This could be Microsoft’s secret Surface notebook

It was rumored that Microsoft was working on a folding device similar to a notebook, much like the Courier concept of the company. A patent at the beginning of this year provided a scheme for this device, but this week a new patent emerged with many more details. The patent refers to an "articulated device" and has been filed by Microsoft Surface engineers who are responsible for creating several hinges and Surface devices.

The device seems to have two separate screens and sections that fold together or flat, just like Lenovo Yoga Book. The images also show how the mysterious device could be turned over and used as a bedside table. While there are not many details about the software for such a device, Microsoft's patent presentation includes many intricate details about how the hinge works. Microsoft seems to be using gears similar to gears to create this adjustable hinge, which allows the device to be held in different positions.

Several examples of use in the presentation are provided, including a user interface that extends across both screens with a very small space. A virtual keyboard and a touchpad are also displayed in one section, while the other has a running weather broadcast. Previous reports suggested that the Microsoft Courier-type device would include two screens that fold like a book and a touch pen to take notes. Windows Central previously reported that Microsoft is also working on a dedicated portable application for the device, which is said to mimic writing as a real laptop.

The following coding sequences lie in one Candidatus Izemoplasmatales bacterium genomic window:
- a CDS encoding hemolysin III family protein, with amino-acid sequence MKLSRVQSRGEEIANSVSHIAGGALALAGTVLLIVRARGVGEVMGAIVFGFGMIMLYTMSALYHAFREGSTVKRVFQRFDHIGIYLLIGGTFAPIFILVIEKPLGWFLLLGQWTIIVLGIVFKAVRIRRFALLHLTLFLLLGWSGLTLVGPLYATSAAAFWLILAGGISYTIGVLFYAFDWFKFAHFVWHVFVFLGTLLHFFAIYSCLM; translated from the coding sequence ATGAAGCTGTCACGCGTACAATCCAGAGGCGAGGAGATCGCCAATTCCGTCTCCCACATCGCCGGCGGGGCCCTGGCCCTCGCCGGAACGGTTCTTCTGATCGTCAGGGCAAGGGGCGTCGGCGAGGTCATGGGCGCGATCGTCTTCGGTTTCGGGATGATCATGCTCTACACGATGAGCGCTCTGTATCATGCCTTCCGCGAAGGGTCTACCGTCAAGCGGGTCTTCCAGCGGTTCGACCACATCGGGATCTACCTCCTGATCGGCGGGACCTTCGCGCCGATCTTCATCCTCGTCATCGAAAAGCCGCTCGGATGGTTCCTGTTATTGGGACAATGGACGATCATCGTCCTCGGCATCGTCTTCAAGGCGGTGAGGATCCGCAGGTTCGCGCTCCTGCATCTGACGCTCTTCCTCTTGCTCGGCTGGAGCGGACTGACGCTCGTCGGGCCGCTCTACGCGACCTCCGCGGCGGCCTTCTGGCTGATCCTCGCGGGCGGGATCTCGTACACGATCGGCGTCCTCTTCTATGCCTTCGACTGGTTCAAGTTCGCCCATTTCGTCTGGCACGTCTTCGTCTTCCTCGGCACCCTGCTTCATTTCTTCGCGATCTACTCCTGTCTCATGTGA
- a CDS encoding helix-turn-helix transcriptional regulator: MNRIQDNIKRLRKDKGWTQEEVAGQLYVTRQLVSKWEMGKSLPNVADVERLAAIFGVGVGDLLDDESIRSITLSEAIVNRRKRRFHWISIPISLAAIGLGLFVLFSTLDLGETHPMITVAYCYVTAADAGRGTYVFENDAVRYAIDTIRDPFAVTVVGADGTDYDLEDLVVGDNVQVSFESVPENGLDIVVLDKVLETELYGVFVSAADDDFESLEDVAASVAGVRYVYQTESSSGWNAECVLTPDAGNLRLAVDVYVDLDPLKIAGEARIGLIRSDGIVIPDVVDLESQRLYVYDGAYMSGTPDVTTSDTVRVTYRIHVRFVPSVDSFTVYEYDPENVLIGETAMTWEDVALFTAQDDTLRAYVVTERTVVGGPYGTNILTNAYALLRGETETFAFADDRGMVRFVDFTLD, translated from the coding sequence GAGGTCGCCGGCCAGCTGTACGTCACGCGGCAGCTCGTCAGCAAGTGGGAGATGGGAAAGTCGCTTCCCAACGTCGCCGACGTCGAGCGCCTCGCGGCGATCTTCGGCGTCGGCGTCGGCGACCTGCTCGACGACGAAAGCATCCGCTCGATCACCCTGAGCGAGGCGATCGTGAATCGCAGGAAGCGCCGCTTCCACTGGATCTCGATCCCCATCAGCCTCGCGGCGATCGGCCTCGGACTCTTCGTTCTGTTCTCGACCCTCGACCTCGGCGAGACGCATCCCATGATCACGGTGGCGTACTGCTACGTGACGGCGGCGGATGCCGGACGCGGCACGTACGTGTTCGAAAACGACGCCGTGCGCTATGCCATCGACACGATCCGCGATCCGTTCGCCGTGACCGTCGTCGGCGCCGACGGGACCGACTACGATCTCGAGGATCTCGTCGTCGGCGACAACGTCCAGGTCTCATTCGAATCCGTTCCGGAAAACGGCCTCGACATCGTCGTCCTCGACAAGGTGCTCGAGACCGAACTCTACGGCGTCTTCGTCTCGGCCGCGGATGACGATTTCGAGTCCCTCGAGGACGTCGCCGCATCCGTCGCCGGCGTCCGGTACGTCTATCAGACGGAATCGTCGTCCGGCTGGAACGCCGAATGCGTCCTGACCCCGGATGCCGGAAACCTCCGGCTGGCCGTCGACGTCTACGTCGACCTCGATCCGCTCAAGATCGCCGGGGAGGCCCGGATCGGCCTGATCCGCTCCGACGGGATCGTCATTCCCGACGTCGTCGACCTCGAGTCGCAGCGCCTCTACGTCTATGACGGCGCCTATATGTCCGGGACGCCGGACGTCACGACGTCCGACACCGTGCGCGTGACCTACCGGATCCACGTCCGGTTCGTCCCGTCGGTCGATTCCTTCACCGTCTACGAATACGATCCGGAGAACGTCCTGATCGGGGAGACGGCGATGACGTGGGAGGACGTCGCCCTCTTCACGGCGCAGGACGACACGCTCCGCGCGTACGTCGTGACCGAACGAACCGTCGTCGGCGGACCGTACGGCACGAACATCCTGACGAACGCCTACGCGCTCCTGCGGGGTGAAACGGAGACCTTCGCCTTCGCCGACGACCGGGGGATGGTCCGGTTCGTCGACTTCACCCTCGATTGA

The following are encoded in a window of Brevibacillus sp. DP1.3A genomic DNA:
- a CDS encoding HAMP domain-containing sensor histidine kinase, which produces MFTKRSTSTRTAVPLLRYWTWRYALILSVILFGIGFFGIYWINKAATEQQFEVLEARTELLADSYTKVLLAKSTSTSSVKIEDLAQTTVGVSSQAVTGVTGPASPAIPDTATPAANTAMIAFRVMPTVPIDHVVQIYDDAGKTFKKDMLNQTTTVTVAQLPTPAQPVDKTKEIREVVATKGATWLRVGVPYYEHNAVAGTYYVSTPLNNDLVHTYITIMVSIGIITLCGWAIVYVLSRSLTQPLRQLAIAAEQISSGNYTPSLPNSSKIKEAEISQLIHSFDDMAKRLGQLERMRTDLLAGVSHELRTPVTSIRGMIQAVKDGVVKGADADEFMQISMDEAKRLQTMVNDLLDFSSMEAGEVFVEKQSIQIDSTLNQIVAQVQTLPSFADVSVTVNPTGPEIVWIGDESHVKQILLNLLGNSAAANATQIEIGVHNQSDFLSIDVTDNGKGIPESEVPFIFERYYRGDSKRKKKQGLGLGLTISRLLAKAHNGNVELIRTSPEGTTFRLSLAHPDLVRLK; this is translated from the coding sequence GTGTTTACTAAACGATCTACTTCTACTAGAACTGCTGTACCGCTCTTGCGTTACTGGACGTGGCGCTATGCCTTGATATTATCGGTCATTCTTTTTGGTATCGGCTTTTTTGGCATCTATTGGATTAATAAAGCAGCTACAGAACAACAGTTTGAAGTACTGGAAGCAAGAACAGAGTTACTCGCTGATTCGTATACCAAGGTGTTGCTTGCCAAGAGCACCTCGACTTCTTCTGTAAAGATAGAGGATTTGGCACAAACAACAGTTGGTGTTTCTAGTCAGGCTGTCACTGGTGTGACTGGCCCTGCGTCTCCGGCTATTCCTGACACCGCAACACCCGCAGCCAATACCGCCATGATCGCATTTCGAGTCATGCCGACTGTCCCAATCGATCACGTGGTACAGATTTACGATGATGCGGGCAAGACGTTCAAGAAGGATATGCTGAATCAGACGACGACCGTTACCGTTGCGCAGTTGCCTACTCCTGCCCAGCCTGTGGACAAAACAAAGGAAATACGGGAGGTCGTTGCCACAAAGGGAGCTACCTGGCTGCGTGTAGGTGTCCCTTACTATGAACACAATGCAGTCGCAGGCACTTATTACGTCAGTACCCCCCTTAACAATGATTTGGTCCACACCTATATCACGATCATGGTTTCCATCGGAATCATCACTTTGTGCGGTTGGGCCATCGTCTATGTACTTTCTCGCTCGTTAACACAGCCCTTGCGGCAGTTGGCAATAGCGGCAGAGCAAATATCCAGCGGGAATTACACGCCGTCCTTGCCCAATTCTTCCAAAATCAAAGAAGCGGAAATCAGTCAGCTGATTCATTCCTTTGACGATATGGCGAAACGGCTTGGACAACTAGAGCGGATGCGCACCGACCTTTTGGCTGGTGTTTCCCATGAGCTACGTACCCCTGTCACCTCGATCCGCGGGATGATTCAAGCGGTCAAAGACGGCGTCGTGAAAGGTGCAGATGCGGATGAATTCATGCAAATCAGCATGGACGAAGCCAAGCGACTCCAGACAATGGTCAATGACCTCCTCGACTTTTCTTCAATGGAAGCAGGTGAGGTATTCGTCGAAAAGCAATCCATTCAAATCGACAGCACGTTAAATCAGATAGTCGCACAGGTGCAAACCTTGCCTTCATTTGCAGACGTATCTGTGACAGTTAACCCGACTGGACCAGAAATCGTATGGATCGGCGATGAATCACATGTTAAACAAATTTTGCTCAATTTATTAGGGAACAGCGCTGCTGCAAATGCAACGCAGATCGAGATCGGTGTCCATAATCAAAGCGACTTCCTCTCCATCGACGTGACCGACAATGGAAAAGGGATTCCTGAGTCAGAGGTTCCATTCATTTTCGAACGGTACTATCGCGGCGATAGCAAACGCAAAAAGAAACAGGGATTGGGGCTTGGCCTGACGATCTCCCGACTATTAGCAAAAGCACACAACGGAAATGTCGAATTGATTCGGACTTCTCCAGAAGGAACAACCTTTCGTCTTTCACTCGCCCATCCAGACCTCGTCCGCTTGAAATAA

None of the patent presentation images shows a stylus with the device, but the presentation seems to focus largely on what looks like a unique hinge for such a product. Microsoft engineers are obsessed with the details of the hinges for its range of Surface devices, and the company has created a unique support for Surface Pro and Surface Studio devices, and a removable screen for the Surface Book.

It is not clear if such a device to reach the Microsoft market previously played with the idea of ​​a Surface Mini, but CEO Satya Nadella canceled the project only a few weeks before its presentation. Surface boss Panos Panay described the device voided as "impressive" and "as a Moleskine", and the filtered Surface Mini images gave us a more detailed idea of ​​what Microsoft was experiencing.

In the run-up to the release of Microsoft's Surface Studio, the software maker submitted patents for an all-in-one PC that were identical to the hardware it finally unveiled. If Microsoft is really preparing to launch a new mobile device, these patent images could give us an early look at what you have planned.

Patent images have been edited to remove labels for clarity.

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